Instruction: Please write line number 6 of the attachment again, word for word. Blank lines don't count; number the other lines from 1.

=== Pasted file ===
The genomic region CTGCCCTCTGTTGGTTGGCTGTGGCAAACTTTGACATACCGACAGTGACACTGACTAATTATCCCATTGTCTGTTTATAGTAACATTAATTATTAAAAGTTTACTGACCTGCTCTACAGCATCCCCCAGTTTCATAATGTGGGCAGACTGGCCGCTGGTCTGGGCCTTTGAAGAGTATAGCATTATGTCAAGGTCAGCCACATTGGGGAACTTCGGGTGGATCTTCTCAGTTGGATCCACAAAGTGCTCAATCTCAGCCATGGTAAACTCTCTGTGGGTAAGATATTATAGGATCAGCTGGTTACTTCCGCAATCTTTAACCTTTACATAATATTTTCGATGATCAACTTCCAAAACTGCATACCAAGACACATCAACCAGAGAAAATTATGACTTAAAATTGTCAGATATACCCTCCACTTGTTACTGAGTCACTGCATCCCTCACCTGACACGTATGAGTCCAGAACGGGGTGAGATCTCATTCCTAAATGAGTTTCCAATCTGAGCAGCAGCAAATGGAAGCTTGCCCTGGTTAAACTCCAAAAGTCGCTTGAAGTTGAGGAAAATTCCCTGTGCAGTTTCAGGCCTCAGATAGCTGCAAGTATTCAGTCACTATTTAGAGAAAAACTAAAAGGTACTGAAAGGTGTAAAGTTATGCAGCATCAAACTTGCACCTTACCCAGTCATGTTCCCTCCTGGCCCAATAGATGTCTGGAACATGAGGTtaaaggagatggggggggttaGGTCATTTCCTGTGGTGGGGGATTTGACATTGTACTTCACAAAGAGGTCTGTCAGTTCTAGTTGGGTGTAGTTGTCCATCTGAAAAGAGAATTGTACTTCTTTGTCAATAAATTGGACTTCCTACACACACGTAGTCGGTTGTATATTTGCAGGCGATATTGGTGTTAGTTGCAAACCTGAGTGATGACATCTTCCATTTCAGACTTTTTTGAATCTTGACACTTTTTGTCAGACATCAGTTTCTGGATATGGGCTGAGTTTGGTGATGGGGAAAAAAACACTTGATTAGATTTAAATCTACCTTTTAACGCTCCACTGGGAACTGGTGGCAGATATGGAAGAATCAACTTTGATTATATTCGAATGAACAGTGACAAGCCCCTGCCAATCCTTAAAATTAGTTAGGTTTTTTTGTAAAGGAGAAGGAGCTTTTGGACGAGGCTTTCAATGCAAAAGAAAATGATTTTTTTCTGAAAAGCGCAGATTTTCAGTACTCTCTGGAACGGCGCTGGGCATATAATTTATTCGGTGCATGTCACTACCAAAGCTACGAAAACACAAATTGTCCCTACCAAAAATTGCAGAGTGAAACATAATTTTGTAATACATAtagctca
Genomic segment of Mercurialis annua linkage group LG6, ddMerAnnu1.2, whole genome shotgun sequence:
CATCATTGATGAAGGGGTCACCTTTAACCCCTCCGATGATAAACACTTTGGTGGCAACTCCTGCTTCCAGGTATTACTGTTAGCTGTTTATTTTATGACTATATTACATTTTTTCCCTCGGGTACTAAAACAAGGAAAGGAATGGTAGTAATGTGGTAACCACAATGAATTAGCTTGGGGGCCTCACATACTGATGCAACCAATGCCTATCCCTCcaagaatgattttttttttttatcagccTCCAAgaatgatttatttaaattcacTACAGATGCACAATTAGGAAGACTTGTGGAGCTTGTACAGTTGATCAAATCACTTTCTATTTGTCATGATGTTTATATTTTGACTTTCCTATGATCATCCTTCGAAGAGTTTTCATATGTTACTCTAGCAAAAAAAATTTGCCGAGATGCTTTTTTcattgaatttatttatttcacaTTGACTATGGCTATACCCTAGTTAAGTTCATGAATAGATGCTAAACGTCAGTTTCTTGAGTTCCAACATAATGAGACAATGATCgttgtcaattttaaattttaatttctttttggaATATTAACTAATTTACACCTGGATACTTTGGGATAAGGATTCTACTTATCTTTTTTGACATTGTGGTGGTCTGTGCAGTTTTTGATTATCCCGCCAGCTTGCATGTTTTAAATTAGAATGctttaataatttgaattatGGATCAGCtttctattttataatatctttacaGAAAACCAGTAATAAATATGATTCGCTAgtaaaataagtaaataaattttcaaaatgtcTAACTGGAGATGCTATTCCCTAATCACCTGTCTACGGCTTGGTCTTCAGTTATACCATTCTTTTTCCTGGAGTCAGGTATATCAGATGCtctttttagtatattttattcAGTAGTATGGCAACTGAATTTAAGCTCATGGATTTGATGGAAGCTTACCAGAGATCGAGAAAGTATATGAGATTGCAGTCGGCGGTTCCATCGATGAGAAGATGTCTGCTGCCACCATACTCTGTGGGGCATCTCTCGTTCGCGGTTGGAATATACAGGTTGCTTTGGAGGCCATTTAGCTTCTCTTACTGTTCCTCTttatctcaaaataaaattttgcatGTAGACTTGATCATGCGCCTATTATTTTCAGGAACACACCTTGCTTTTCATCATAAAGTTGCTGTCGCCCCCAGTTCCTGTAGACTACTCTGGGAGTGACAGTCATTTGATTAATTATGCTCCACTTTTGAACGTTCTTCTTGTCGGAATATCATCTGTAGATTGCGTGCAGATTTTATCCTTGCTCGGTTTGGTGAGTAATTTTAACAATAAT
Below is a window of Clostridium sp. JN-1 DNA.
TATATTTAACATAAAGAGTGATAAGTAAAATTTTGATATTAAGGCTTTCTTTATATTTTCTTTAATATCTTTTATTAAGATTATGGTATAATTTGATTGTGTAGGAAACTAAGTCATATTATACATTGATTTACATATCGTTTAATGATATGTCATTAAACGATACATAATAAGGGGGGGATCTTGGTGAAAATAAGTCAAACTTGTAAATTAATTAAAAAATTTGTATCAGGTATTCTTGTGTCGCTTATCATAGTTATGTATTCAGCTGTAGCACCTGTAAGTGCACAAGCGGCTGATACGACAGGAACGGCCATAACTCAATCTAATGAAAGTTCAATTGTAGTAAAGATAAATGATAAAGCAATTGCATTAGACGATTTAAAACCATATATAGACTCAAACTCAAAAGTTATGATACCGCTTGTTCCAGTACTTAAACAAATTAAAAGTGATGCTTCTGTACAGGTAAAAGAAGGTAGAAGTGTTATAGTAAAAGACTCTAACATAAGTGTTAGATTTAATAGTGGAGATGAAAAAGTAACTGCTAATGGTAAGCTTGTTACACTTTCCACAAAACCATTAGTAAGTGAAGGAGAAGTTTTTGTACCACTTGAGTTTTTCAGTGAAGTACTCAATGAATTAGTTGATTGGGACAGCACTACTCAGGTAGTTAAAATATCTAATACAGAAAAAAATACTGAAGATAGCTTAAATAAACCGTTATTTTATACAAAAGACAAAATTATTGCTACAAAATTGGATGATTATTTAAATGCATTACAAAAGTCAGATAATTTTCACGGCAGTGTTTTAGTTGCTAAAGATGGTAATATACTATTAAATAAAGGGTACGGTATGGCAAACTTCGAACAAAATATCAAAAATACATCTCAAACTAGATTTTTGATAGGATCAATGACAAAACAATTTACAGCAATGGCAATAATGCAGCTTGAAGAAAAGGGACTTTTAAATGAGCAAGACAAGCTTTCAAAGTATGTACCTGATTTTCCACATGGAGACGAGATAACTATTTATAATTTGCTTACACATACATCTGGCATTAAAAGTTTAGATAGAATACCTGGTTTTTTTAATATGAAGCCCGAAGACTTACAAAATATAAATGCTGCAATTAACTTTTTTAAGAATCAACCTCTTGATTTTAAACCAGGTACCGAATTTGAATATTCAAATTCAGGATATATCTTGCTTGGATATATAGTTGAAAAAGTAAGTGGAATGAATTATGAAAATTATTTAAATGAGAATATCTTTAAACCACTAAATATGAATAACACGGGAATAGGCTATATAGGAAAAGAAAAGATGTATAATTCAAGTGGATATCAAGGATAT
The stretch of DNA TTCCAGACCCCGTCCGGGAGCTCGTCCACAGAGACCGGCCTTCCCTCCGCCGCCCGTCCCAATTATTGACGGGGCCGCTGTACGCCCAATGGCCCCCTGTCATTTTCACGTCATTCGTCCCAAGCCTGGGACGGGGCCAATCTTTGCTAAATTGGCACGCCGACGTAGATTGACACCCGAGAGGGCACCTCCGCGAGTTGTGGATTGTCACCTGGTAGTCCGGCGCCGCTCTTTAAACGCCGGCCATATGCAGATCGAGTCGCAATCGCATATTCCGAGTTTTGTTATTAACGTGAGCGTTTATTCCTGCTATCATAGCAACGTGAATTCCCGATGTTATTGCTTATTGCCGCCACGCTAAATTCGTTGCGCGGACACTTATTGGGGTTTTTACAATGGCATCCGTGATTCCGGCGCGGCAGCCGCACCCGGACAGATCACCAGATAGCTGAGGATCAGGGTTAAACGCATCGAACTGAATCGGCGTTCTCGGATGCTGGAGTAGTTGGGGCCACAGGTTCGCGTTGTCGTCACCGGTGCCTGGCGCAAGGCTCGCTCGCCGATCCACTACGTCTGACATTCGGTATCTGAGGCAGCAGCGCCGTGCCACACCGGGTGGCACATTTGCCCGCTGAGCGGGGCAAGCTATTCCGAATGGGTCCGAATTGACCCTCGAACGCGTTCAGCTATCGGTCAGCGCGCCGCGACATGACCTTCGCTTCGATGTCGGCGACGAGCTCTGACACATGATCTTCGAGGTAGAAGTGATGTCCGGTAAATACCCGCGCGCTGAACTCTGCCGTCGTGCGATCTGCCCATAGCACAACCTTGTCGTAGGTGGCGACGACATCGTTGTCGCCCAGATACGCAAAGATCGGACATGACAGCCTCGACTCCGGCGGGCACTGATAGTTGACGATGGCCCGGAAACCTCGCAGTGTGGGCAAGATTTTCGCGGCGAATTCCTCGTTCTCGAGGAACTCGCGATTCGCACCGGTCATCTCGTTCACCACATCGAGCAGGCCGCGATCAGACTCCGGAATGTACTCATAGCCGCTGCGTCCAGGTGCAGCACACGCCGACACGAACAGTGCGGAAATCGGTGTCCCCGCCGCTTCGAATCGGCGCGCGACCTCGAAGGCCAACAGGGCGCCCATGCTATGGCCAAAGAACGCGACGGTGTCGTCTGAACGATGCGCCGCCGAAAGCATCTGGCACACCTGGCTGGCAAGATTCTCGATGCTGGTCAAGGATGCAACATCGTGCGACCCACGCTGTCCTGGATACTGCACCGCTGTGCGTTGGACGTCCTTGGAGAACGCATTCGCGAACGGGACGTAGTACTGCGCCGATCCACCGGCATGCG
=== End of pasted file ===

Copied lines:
The stretch of DNA TTCCAGACCCCGTCCGGGAGCTCGTCCACAGAGACCGGCCTTCCCTCCGCCGCCCGTCCCAATTATTGACGGGGCCGCTGTACGCCCAATGGCCCCCTGTCATTTTCACGTCATTCGTCCCAAGCCTGGGACGGGGCCAATCTTTGCTAAATTGGCACGCCGACGTAGATTGACACCCGAGAGGGCACCTCCGCGAGTTGTGGATTGTCACCTGGTAGTCCGGCGCCGCTCTTTAAACGCCGGCCATATGCAGATCGAGTCGCAATCGCATATTCCGAGTTTTGTTATTAACGTGAGCGTTTATTCCTGCTATCATAGCAACGTGAATTCCCGATGTTATTGCTTATTGCCGCCACGCTAAATTCGTTGCGCGGACACTTATTGGGGTTTTTACAATGGCATCCGTGATTCCGGCGCGGCAGCCGCACCCGGACAGATCACCAGATAGCTGAGGATCAGGGTTAAACGCATCGAACTGAATCGGCGTTCTCGGATGCTGGAGTAGTTGGGGCCACAGGTTCGCGTTGTCGTCACCGGTGCCTGGCGCAAGGCTCGCTCGCCGATCCACTACGTCTGACATTCGGTATCTGAGGCAGCAGCGCCGTGCCACACCGGGTGGCACATTTGCCCGCTGAGCGGGGCAAGCTATTCCGAATGGGTCCGAATTGACCCTCGAACGCGTTCAGCTATCGGTCAGCGCGCCGCGACATGACCTTCGCTTCGATGTCGGCGACGAGCTCTGACACATGATCTTCGAGGTAGAAGTGATGTCCGGTAAATACCCGCGCGCTGAACTCTGCCGTCGTGCGATCTGCCCATAGCACAACCTTGTCGTAGGTGGCGACGACATCGTTGTCGCCCAGATACGCAAAGATCGGACATGACAGCCTCGACTCCGGCGGGCACTGATAGTTGACGATGGCCCGGAAACCTCGCAGTGTGGGCAAGATTTTCGCGGCGAATTCCTCGTTCTCGAGGAACTCGCGATTCGCACCGGTCATCTCGTTCACCACATCGAGCAGGCCGCGATCAGACTCCGGAATGTACTCATAGCCGCTGCGTCCAGGTGCAGCACACGCCGACACGAACAGTGCGGAAATCGGTGTCCCCGCCGCTTCGAATCGGCGCGCGACCTCGAAGGCCAACAGGGCGCCCATGCTATGGCCAAAGAACGCGACGGTGTCGTCTGAACGATGCGCCGCCGAAAGCATCTGGCACACCTGGCTGGCAAGATTCTCGATGCTGGTCAAGGATGCAACATCGTGCGACCCACGCTGTCCTGGATACTGCACCGCTGTGCGTTGGACGTCCTTGGAGAACGCATTCGCGAACGGGACGTAGTACTGCGCCGATCCACCGGCATGCG